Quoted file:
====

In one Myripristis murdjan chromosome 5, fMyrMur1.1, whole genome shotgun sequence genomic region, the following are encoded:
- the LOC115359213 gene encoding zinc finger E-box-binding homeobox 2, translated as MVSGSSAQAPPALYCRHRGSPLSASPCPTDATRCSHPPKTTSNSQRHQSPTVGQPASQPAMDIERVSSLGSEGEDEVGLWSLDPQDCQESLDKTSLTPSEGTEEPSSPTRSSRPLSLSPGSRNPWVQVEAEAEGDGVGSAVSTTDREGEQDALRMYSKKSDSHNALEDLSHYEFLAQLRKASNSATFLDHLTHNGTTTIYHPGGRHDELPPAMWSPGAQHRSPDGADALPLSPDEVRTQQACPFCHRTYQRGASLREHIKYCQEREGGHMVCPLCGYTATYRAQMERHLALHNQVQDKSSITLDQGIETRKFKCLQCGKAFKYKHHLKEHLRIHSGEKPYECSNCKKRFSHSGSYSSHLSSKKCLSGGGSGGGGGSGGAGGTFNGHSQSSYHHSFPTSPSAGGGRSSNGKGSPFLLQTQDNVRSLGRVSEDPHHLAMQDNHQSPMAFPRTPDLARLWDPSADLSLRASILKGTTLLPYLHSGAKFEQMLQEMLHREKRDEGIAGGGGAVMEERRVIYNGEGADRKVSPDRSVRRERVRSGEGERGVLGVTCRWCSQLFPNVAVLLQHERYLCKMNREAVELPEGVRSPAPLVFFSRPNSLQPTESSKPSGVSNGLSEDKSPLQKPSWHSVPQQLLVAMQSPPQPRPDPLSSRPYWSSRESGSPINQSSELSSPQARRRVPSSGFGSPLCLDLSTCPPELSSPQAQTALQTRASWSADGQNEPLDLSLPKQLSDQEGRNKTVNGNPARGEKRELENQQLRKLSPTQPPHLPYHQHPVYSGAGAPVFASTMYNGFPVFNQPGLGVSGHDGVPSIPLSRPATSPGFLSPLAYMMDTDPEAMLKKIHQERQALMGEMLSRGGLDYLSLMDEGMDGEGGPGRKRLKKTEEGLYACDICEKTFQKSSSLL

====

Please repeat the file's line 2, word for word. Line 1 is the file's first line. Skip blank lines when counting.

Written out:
- the LOC115359213 gene encoding zinc finger E-box-binding homeobox 2, translated as MVSGSSAQAPPALYCRHRGSPLSASPCPTDATRCSHPPKTTSNSQRHQSPTVGQPASQPAMDIERVSSLGSEGEDEVGLWSLDPQDCQESLDKTSLTPSEGTEEPSSPTRSSRPLSLSPGSRNPWVQVEAEAEGDGVGSAVSTTDREGEQDALRMYSKKSDSHNALEDLSHYEFLAQLRKASNSATFLDHLTHNGTTTIYHPGGRHDELPPAMWSPGAQHRSPDGADALPLSPDEVRTQQACPFCHRTYQRGASLREHIKYCQEREGGHMVCPLCGYTATYRAQMERHLALHNQVQDKSSITLDQGIETRKFKCLQCGKAFKYKHHLKEHLRIHSGEKPYECSNCKKRFSHSGSYSSHLSSKKCLSGGGSGGGGGSGGAGGTFNGHSQSSYHHSFPTSPSAGGGRSSNGKGSPFLLQTQDNVRSLGRVSEDPHHLAMQDNHQSPMAFPRTPDLARLWDPSADLSLRASILKGTTLLPYLHSGAKFEQMLQEMLHREKRDEGIAGGGGAVMEERRVIYNGEGADRKVSPDRSVRRERVRSGEGERGVLGVTCRWCSQLFPNVAVLLQHERYLCKMNREAVELPEGVRSPAPLVFFSRPNSLQPTESSKPSGVSNGLSEDKSPLQKPSWHSVPQQLLVAMQSPPQPRPDPLSSRPYWSSRESGSPINQSSELSSPQARRRVPSSGFGSPLCLDLSTCPPELSSPQAQTALQTRASWSADGQNEPLDLSLPKQLSDQEGRNKTVNGNPARGEKRELENQQLRKLSPTQPPHLPYHQHPVYSGAGAPVFASTMYNGFPVFNQPGLGVSGHDGVPSIPLSRPATSPGFLSPLAYMMDTDPEAMLKKIHQERQALMGEMLSRGGLDYLSLMDEGMDGEGGPGRKRLKKTEEGLYACDICEKTFQKSSSLL